Salted egg fried rice can be simple or fancy. I’m not a fancy kind of girl. I like delicious minus the fluff and over-the-top plating. As my daughter, Alex, put it so well just a few nights ago: We cook delicious but not necessarily pretty.
It is the best home cooking philosophy, no doubt. Food, after all, is meant to be eaten. The only role of the eyes is to make sure that the food gets plopped into the mouth and not elsewhere. But in the age of Pinterest, I wonder — are people content to just eat with their eyes? Go to Pinterest and look at the food photos. The way the food is laid out on a plate, it often looks like every component had been carefully positioned with tweezers. Pretty? Maybe. But definitely unnatural.
Has unnatural become the norm? Perhaps — just look at the cosmetically enhanced faces and bodies of celebrities that the public adores. A number of them look so far from their natural selves that they’re hardly recognizable.
But unnatural-looking plated food? Is that the norm too? I don’t know. And I don’t care. We don’t do unnatural at home. We just do delicious and this salted egg fried rice, as simple as it is to make, is so deliciously complex in flavors. And for an umami touch, I topped it with furikake. Amazing!
I did say that it is simple to cook this dish, right? Let me prove it.
First, slice the scallions. Then, crack a salted egg open.
Separate the egg white from the yolk. Chop the egg white; mash the yolk with a fork.
Heat the oil in a frying pan. Saute minced garlic until aromatic. Add the rice and stir fry until heated through.
Add the chopped egg white and scallions. Toss.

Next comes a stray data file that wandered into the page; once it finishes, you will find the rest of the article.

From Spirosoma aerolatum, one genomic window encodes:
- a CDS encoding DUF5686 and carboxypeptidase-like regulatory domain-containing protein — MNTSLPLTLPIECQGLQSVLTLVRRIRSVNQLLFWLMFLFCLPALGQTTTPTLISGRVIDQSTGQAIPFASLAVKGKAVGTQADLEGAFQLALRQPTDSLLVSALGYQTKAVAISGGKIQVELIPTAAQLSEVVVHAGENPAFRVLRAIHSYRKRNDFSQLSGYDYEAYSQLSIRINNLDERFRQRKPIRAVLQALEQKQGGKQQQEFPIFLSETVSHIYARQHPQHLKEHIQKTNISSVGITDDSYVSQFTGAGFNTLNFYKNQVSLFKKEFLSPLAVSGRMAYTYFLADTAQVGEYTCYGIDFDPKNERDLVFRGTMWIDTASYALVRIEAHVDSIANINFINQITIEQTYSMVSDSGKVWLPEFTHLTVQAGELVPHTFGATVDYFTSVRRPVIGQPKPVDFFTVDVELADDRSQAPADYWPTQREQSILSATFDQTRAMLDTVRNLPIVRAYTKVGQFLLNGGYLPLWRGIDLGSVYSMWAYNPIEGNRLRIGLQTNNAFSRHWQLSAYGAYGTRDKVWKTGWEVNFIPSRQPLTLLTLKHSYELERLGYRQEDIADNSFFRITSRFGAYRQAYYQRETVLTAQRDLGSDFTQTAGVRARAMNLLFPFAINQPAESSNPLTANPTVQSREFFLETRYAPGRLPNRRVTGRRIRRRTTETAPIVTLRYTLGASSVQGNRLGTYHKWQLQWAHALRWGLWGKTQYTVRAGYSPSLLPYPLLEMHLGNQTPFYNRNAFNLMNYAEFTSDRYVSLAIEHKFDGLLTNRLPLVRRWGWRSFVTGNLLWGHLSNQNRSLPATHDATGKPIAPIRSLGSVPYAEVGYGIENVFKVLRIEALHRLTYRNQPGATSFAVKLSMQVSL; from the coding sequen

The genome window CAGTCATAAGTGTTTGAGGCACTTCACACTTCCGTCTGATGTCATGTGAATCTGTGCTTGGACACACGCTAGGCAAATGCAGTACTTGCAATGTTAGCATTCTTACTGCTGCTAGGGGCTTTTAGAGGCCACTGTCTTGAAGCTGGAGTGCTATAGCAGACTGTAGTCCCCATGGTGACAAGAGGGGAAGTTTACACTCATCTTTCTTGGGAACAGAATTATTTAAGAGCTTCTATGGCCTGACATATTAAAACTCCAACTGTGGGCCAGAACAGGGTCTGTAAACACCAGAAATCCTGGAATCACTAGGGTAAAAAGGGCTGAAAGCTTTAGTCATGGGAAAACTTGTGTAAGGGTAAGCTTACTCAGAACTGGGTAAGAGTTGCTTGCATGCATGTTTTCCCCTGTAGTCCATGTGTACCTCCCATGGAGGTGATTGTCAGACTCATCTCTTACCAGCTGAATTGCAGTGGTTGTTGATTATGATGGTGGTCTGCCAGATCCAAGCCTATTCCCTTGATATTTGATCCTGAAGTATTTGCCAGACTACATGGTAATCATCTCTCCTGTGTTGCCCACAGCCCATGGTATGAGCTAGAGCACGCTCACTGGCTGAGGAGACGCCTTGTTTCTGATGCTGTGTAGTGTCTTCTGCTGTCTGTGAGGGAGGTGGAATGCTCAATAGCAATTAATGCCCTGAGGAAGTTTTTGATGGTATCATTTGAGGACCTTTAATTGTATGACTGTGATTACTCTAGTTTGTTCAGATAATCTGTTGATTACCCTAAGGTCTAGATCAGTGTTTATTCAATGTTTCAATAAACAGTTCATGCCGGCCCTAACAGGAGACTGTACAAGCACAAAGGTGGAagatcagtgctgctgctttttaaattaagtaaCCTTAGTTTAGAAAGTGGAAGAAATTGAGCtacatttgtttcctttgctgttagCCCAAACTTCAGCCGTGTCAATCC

Throw in the mashed egg yolk and toss again.
Spoon the salted egg fried rice on a plate and top with furikake. That’s it!
- 1 salted duck egg
- 1 tablespoon finely sliced scallions
- 1 tablespoon cooking oil
- ½ teaspoon minced garlic
- 1 cup cold cooked rice
- furikake (optional)
- Crack the shell of the salted duck egg and carefully separate the egg white from the yolk.
- Using a knife, chop up the egg white. How rough or fine the chop depends on what you prefer.
- Mash the yolk with a fork. Lightly or thoroughly, that's up to you.
- Heat the cooking oil in a frying pan. Add the garlic and cook over medium heat until golden.
- Add the rice and stir fry until the rice is heated through.
- Add the chopped salted egg white and sliced scallions. Stir to distribute well.
- Add the mashed salted egg yolk and stir to blend.
- No salt? If you follow the one cup of rice with one salted egg proportion, no, there is no need to add salt. But if you use more rice with one salted egg, you will need to add salt. Taste the salted egg fried rice when it's done. Add salt or not depending on what your taste buds tell you.
- Sprinkle the rice with furikake, if you like.
If meatless isn’t your game, enjoy your salted fried rice with meat. Speedy loves SPAM, so his salted egg fried rice was served with slices of SPAM.